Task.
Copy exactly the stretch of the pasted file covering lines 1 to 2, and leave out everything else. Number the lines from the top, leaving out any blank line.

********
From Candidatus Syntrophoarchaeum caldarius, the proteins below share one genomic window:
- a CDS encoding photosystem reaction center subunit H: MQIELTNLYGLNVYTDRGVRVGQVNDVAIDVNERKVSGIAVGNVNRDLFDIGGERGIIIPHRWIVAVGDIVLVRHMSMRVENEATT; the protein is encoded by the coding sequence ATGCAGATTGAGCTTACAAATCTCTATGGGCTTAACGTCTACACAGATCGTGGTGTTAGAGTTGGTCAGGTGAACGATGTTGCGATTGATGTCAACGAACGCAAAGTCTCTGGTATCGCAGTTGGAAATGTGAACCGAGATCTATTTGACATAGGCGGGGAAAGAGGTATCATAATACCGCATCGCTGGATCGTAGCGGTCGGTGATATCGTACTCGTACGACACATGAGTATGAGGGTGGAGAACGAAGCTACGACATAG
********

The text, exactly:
From Candidatus Syntrophoarchaeum caldarius, the proteins below share one genomic window:
- a CDS encoding photosystem reaction center subunit H: MQIELTNLYGLNVYTDRGVRVGQVNDVAIDVNERKVSGIAVGNVNRDLFDIGGERGIIIPHRWIVAVGDIVLVRHMSMRVENEATT; the protein is encoded by the coding sequence ATGCAGATTGAGCTTACAAATCTCTATGGGCTTAACGTCTACACAGATCGTGGTGTTAGAGTTGGTCAGGTGAACGATGTTGCGATTGATGTCAACGAACGCAAAGTCTCTGGTATCGCAGTTGGAAATGTGAACCGAGATCTATTTGACATAGGCGGGGAAAGAGGTATCATAATACCGCATCGCTGGATCGTAGCGGTCGGTGATATCGTACTCGTACGACACATGAGTATGAGGGTGGAGAACGAAGCTACGACATAG